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This sound installation, which repurposes common stage vocal microphones as tiny loudspeakers - eight of them hanging from the widespread branches of a tree - is part of ongoing research with Laura J Cameron into the life and work of William WH Gunn, early Canadian environmental sound recordist. It is a creative response to Gunn's practice, which will be followed by at least two other sound installations exploring his sound library, in 2017 (at the Fieldwork site, near Perth Ontario) and 2018 (TBA). This recording was made at 4Elements Living Arts on Manitoulin Island, Ontario, where the piece was installed for a week in July 2016. The chosen tree was located beside the 4Elements workspace, adjacent to a busy roadway.
Beginning in 1951, Gunn recorded environmental sounds all over Canada and around the world. He gave numerous public lectures on birdsong and to reveal its intricacies he often played his tapes back at slow speeds. This presentation of the piece employs eight birdsong recordings made by Gunn in Ontario in 1951. You will periodically hear Gunn’s voice introducing a recording, followed by playback slowed down by 80%. Each microphone-speaker is a unique source.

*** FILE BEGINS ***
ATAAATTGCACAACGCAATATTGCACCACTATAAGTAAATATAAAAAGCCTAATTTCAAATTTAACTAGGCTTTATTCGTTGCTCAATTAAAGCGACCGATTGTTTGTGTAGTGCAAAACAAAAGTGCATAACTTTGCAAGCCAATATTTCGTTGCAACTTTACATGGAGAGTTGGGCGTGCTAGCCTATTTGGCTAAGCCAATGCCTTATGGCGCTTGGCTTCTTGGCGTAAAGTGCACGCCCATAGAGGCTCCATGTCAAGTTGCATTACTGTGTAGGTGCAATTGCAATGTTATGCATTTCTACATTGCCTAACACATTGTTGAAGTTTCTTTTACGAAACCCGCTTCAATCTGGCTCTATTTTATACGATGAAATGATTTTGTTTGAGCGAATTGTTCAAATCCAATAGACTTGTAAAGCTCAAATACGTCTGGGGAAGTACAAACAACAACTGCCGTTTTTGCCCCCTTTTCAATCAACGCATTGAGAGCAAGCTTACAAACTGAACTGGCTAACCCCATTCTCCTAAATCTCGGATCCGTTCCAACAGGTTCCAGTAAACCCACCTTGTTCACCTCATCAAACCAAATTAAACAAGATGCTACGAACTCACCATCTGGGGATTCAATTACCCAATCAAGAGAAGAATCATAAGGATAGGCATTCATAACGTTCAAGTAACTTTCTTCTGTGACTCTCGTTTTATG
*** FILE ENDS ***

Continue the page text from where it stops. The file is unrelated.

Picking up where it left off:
The piece, situated in a leafy tree, plays with the culture of “soloist” birdsong recording (isolating one bird from its surrounding “noise” as much as possible), the notion of birds as performers, the “reversibility principle” of microphones and loudspeakers, and Gunn’s encouragement of birdsong identification and appreciation through his lectures and the “Sounds of Nature” LP series he produced from the 1950s into the 1970s.
Many thanks to the Macaulay Library of Environmental Sound at Cornell University, for permission to use Gunn's early recordings in the piece.
Ecologist Dr. William W.H. ‘Bill’ Gunn (1913-1984), was an international pioneer and key popularizer of “nature” sound recordings. He was one of Canada’s first and most respected environmental consultants, and his research in ethology and migration was actively applied to public education, management and industry, including the Mackenzie Valley Pipeline Inquiry and the design of Toronto’s CN Tower.